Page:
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2013 Memphis Preview – Offense

CollegeFootballNews.com
Posted Jul 21, 2013


CollegeFootballNews.com 2013 Preview - Memphis Tiger Offense


Memphis Tigers

Preview 2013 - Offense

- 2013 Memphis Preview | 2013 Memphis Offense
- 2013 Memphis Defense | 2013 Memphis Depth Chart

What You Need To Know: The offense, led by head coach Justin Fuente and coordinator Darrell Dickey, made modest strides in 2012. The goal is to further that trend this fall. Many of last season’s starters return, including QB Jacob Karam who was a steadying influence in his first year removed from Texas Tech. The focal point, though, figures to be senior RB Brandon Hayes, the second-year JUCO transfer who wrapped up his debut with back-to-back 100-yard games. After lacking pop and the ability to stretch the field last fall, the Tigers are counting on fleet-footed receivers Keiwone Malone and Joe Craig of Alabama and Clemson, respectively, to provide occasional flashes of electricity. The program’s biggest concern involves a mediocre O-line that’s long on youth and short on anchors. The developing unit, more than any other, will get a crash course on life in a tougher league.

Returning Leaders
Pa D Passing: Jacob Karam
164-256, 1,733 yds, 12 TDs, 3 INTs
Rushing: Brandon Hayes
99 carries, 461 yds, 4 TDs
Receiving: Keiwone Malone
44 catches, 476 yds, 3 TDs

Star of the offense: Senior RB Brandon Hayes
Player who has to step up and become a star: Sophomore LT Taylor Fallin
Unsung star on the rise: Junior WR Joe Craig
Best pro prospect: Hayes
Top three all-star candidates: 1) Hayes, 2) Junior WR Keiwone Malone, 3) Sophomore TE Alan Cross
Strength of the offense: Veteran quarterback, backfield depth, tight ends, picks
Weakness of the offense: Explosive plays, wide receivers, O-line, red-zone scoring, third-down conversions, fumbles

Quarterbacks

For the first time in a while, the Tigers return a starter at quarterback, senior Jacob Karam. The Texas Tech transfer was steady in his debut in The River City, completing 176-of-274 passes for 1,895 yards, 14 touchdowns and three interceptions. He was also a threat outside the pocket, rushing for 221 yards and a score on 101 carries, a level of production deflated by sacks. The 6-0, 205-pound Karam is a heady quarterback, who manages the game with a minimum of mistakes. He improved with his accuracy and decision-making , trends expected to continue in 2013.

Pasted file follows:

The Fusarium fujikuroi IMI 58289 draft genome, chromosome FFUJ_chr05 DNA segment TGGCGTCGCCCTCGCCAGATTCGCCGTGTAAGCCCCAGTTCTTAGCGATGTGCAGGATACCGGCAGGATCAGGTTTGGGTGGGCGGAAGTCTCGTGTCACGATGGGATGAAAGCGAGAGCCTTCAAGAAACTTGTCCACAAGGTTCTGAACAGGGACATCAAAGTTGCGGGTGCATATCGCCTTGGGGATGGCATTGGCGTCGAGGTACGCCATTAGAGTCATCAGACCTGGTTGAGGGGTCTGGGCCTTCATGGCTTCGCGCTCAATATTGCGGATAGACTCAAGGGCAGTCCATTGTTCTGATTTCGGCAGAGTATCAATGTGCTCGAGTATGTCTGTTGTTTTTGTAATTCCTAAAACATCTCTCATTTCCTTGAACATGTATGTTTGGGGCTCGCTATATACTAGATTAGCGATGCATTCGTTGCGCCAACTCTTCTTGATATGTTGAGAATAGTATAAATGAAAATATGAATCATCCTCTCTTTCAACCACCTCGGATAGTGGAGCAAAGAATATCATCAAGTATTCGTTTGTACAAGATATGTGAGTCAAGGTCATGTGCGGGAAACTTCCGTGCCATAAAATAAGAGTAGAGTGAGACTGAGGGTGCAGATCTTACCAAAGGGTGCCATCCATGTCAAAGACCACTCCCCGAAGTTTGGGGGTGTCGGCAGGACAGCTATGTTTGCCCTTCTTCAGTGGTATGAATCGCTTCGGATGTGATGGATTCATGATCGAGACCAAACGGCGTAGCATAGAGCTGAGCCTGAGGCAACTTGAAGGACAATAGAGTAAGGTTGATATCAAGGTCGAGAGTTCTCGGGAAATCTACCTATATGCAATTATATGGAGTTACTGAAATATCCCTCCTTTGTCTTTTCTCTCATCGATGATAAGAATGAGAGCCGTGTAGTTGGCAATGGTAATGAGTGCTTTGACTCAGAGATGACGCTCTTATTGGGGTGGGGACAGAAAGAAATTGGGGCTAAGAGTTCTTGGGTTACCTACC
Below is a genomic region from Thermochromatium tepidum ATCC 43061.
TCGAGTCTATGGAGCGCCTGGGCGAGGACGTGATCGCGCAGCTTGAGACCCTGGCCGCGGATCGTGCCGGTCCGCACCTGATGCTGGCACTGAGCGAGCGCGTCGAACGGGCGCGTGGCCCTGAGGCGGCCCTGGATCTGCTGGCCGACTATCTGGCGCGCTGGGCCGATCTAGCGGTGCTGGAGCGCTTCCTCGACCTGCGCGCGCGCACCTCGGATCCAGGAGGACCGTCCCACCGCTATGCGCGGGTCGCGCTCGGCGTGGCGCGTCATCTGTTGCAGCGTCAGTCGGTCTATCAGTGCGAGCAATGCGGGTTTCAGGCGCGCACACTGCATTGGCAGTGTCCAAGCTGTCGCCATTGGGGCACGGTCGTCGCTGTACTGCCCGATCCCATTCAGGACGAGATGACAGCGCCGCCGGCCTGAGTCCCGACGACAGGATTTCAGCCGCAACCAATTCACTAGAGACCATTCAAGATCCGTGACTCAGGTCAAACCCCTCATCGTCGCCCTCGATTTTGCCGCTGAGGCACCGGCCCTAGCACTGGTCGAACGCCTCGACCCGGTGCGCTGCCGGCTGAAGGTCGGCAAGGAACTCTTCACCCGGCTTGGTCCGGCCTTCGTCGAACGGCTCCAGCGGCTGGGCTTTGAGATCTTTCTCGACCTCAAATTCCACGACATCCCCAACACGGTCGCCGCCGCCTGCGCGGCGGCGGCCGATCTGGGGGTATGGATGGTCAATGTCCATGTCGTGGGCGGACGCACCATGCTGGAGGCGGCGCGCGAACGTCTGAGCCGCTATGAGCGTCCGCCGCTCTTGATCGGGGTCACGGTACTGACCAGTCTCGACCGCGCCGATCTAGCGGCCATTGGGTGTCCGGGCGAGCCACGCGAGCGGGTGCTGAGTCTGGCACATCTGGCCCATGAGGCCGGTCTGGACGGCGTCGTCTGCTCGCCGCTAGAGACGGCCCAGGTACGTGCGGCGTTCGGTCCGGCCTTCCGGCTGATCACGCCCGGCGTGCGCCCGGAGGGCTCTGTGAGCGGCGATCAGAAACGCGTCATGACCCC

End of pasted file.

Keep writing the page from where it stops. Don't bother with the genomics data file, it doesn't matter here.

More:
Redshirt freshman Paxton Lynch has won the backup job, playing as if he plans on being the future at the position. The 6-6, 225-pounder from Deltona, Fla. has ideal size and arm strength for a pro-style hurler. The ideal situation would be for Lynch to earn enough snaps this season to feel comfortable holding the job in 2013.

Watch Out For … Karam to build on his first season with the program. The former Red Raider made noticeable strides in 2012, getting more comfortable with his coaches and his personnel. With another full offseason to better acclimated, his timing with the receivers figures to be better, positively impacting the entire passing game.
Strength: Accuracy. No, Karam doesn’t harbor a rifle, but the accuracy with which he displays makes his receiving corps more effective. A year ago, he completed 64.2% of his throws, establishing a new single-season Memphis mark, and was picked off just three times. On short and intermediate routes, Karam is rarely going to be off target.
Weakness: The long ball. Yeah, Karam will throw darts from short range, but he lacks the arm strength to stretch out opposing defenses. The Tigers ranked No. 10 in Conference USA in yards per completion, rarely generating the kinds of quick strikes that result in two or three-play scoring drives. If Karam can’t threaten deep, defenses have less real estate to cover.
Outlook: While facing Big East competition this year presents a much taller challenge for the Tiger passing game, Karam is in many ways an ideal candidate for the job. Yeah, he has limitations, but he’s also poised, doesn’t make a lot of mistakes and won’t force throws into traffic. He’s on board as a quarterback and as a mentor, creating a bridge until the kids are ready to take over in 2014.
Unit Rating: 5.5

Running Backs

Although it took almost an entire season, Memphis finally mined a running back it can build a ground game around, senior Brandon Hayes. An afterthought at the beginning of his debut out of Scottsdale (Ariz.) Community College, he wound up rushing for a team-high 576 yards and six scores on 118 carries. Even better, he was at his best in November, running for 242 yards and five touchdowns in the final two games. The compact 5-8, 205-pounder runs hard between the tackles, and has just enough wiggle to make the first defender miss in the hole.